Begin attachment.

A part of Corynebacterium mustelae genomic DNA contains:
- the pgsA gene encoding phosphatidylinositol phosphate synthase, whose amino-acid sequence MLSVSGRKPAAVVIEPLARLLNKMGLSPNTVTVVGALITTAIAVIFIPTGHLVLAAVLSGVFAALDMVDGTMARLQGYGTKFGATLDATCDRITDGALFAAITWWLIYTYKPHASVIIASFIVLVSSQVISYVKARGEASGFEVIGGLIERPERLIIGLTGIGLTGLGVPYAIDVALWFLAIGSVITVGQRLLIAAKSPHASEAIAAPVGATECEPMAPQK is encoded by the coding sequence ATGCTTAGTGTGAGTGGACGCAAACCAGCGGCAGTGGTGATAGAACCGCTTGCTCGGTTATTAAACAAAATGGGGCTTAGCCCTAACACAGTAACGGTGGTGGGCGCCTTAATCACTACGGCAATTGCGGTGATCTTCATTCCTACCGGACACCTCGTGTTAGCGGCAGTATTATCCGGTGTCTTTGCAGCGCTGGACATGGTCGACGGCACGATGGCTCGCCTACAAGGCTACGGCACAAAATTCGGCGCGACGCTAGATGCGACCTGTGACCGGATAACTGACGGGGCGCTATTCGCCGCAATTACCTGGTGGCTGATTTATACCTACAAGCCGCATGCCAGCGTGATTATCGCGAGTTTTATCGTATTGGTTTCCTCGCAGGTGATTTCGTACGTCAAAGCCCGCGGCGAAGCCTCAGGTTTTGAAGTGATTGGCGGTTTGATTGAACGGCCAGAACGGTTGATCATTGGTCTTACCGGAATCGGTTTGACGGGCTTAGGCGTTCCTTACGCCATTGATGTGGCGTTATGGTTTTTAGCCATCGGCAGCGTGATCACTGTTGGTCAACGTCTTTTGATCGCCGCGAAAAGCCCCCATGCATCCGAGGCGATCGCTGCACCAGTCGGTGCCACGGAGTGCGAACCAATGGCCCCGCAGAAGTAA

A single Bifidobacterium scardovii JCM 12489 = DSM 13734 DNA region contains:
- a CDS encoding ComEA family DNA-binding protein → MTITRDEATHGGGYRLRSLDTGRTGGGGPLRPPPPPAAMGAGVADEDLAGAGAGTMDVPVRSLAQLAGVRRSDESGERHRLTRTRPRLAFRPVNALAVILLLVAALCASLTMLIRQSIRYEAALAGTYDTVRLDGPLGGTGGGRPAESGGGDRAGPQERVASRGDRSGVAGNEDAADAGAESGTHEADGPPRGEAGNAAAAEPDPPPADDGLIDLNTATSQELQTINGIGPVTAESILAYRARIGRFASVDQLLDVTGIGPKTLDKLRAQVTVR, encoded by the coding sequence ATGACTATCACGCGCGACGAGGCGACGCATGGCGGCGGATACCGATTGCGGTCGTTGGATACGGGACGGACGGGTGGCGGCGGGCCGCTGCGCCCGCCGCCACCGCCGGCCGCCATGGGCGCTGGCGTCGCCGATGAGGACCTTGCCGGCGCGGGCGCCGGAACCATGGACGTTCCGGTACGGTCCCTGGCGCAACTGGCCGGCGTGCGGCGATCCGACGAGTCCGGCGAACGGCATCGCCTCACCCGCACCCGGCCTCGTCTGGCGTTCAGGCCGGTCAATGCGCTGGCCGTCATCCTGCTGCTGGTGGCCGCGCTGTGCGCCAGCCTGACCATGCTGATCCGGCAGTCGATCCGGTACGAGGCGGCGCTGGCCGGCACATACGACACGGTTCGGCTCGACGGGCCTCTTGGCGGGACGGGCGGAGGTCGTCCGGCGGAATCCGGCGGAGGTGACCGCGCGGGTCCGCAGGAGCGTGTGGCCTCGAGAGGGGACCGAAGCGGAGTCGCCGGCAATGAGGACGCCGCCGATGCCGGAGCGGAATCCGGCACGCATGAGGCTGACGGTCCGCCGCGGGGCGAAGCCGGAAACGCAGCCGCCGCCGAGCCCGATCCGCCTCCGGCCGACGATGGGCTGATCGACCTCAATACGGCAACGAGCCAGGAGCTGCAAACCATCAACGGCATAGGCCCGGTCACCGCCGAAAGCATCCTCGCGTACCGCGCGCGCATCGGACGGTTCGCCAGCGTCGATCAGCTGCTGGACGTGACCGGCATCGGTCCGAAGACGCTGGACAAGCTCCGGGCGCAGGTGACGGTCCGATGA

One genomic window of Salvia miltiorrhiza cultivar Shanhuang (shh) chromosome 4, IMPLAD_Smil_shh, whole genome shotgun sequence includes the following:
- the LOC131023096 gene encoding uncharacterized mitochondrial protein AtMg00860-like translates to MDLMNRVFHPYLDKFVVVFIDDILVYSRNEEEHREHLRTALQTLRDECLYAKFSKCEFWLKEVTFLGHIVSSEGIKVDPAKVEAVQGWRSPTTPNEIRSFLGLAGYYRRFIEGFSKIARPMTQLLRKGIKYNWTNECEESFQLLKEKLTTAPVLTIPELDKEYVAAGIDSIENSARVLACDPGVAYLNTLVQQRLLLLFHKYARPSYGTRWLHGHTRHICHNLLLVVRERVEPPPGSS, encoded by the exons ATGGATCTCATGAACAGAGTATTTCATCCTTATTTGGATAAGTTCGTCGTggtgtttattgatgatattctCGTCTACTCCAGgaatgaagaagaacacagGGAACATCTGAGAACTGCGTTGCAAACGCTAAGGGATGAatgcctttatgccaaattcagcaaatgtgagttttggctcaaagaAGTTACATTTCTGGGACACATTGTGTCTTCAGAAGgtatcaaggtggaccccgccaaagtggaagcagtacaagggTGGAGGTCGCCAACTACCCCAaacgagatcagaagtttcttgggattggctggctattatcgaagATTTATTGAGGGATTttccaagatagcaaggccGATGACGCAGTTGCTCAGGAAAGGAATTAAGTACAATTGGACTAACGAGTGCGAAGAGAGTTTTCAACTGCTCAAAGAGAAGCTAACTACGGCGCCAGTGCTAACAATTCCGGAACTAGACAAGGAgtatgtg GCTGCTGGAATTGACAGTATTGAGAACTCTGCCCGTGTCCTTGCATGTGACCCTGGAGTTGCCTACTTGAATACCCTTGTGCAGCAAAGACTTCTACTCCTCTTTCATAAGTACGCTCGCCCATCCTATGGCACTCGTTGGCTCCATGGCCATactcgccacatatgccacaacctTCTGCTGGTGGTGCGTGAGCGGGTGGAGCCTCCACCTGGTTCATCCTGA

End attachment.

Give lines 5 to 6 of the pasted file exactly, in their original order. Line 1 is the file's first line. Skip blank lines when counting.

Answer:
One genomic window of Salvia miltiorrhiza cultivar Shanhuang (shh) chromosome 4, IMPLAD_Smil_shh, whole genome shotgun sequence includes the following:
- the LOC131023096 gene encoding uncharacterized mitochondrial protein AtMg00860-like translates to MDLMNRVFHPYLDKFVVVFIDDILVYSRNEEEHREHLRTALQTLRDECLYAKFSKCEFWLKEVTFLGHIVSSEGIKVDPAKVEAVQGWRSPTTPNEIRSFLGLAGYYRRFIEGFSKIARPMTQLLRKGIKYNWTNECEESFQLLKEKLTTAPVLTIPELDKEYVAAGIDSIENSARVLACDPGVAYLNTLVQQRLLLLFHKYARPSYGTRWLHGHTRHICHNLLLVVRERVEPPPGSS, encoded by the exons ATGGATCTCATGAACAGAGTATTTCATCCTTATTTGGATAAGTTCGTCGTggtgtttattgatgatattctCGTCTACTCCAGgaatgaagaagaacacagGGAACATCTGAGAACTGCGTTGCAAACGCTAAGGGATGAatgcctttatgccaaattcagcaaatgtgagttttggctcaaagaAGTTACATTTCTGGGACACATTGTGTCTTCAGAAGgtatcaaggtggaccccgccaaagtggaagcagtacaagggTGGAGGTCGCCAACTACCCCAaacgagatcagaagtttcttgggattggctggctattatcgaagATTTATTGAGGGATTttccaagatagcaaggccGATGACGCAGTTGCTCAGGAAAGGAATTAAGTACAATTGGACTAACGAGTGCGAAGAGAGTTTTCAACTGCTCAAAGAGAAGCTAACTACGGCGCCAGTGCTAACAATTCCGGAACTAGACAAGGAgtatgtg GCTGCTGGAATTGACAGTATTGAGAACTCTGCCCGTGTCCTTGCATGTGACCCTGGAGTTGCCTACTTGAATACCCTTGTGCAGCAAAGACTTCTACTCCTCTTTCATAAGTACGCTCGCCCATCCTATGGCACTCGTTGGCTCCATGGCCATactcgccacatatgccacaacctTCTGCTGGTGGTGCGTGAGCGGGTGGAGCCTCCACCTGGTTCATCCTGA